by Mary Hopper
Every two years or so, the City of Charlotte places various bond issues on the ballot to pay for needs identified by a combination of staff, City Council and citizen input. Once City staff helps compile and cost out the list (CharlotteFuture.com), they remain neutral, leaving funding for, and the running of, the campaign to a citizen committee.
The Bond Committee runs the campaign with the help of the Chamber of Commerce and an advertising or public relations firm. This year’s campaign co-chairs are Jesse Cureton, chief consumer officer and executive vice president for Novant Health, and Carol Hardison, who is chief executive of Crisis Assistance Ministry. Here is a link that will give you a feel for how broadly drawn that committee is.
Because they have planned the debt service ahead and the City jealously protects its AAA bond rating, these General Obligation bonds will not require a tax hike. While space is limited in this post to list what each package includes, details are just a click away. We urge you to study up so your vote will be an educated one. As you will see, the projects are widely dispersed throughout the city.
NOTE: Because to date there is no organized opposition and the list of projects is spelled out on the bond campaign website, we have used that link. That does not infer that CWM has taken a position – we are just providing access to information. Study and decide.
Charlotte Transportation Bonds – $118 Million
The largest request is for transportation improvements. Because competing for state funds remains precarious, Charlotte voters have often funded what should be state projects rather than wait for money that might never arrive. You’ll note below that Cornelius is doing the same.
As the needs of pedestrians and cyclists intensify, Charlotte DOT has also been providing bikeways and trails – the most ambitious of which is the Cross Charlotte Trail. Charlotte Mecklenburg Police note that vehicular fatalities often involve pedestrians. The bonds will fund sidewalks and pedestrian crossings. The extensive list of projects in this request is spelled out in the link.
Charlotte Housing Bonds – $50 Million
The work of the Opportunity Task Force that highlighted Charlotte’s abysmal record on providing upward mobility for its citizens has intensified discussion on this need. And that concern has spilled over to the corporate sector with pledges of a $50 million funding match. Money would come into the Charlotte Housing Trust Fund “to provide affordable and well-maintained housing for low- and moderate-income individuals and families in the Charlotte area.” It would include:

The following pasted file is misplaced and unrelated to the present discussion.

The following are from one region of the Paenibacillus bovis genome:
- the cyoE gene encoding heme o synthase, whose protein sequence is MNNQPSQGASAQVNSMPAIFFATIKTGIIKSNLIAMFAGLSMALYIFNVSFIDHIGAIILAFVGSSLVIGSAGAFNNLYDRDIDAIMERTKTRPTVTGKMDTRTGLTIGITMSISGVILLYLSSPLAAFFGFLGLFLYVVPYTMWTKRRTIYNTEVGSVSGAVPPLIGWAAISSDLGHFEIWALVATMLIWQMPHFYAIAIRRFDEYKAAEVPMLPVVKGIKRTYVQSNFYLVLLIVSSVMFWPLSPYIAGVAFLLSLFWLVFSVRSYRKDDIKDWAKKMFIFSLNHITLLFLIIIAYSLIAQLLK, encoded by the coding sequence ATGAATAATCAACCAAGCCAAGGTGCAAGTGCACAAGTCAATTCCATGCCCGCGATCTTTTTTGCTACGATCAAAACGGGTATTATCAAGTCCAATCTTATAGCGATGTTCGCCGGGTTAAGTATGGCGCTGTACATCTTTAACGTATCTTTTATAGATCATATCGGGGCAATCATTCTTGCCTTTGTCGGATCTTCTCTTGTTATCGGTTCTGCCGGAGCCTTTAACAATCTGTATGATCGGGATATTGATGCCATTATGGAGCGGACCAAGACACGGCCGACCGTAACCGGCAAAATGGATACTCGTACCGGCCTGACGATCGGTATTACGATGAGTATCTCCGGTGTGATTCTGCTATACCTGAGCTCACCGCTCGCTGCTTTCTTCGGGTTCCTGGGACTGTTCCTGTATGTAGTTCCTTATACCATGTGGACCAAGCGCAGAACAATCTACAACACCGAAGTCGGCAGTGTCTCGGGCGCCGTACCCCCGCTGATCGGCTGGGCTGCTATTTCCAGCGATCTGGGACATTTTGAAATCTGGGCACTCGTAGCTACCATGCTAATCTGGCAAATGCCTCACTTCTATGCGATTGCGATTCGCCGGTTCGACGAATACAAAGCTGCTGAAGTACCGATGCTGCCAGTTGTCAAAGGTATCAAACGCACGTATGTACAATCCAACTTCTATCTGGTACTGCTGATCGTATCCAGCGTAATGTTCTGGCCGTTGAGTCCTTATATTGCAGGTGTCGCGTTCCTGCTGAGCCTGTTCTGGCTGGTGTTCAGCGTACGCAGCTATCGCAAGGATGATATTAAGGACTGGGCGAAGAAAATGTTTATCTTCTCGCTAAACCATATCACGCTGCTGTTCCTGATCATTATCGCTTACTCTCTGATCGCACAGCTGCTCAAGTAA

- Multi-family new construction and rehabilitation
- Homeownership development in targeted neighborhoods
- Housing for seniors, disabled and homeless populations
- Acquisition of properties for developing mixed-income communities
Charlotte Neighborhood Improvement Bonds – $55 Million
Infrastructure improvements will provide older Charlotte neighborhoods as well as emerging high-growth areas with fundamentals including curbs and gutter, storm water drainage, landscaping, pedestrian crossings and lighting. This package also includes some funds for the long-delayed Eastland Mall project.
For Mint Hill Voters
If you live in Mint Hill, you are being asked to approve two bonds. $3 million would provide what is being described as a “facilities for exhibitions, cultural events. shows and public gatherings.” Another request of $15 million would acquire and construct parks and recreation facilities. The Matthews- Mint Hill Weekly reports, “ The construction of a 2,500-seat baseball stadium at Veteran’s Memorial Park is the centerpiece of the bond that would also build multi-use athletic fields, a playground and a walking trail for the athletic park on Brief Road. “ The paper added that the $3 million request would, if passed, “ renovate the Bain Academy building.”
Cornelius Transportation Bonds
Cornelius is requesting $24 million for transportation improvements. Their town website says, “At least 7 large scale NCDOT projects are being considered to receive funding if this bond is approved.”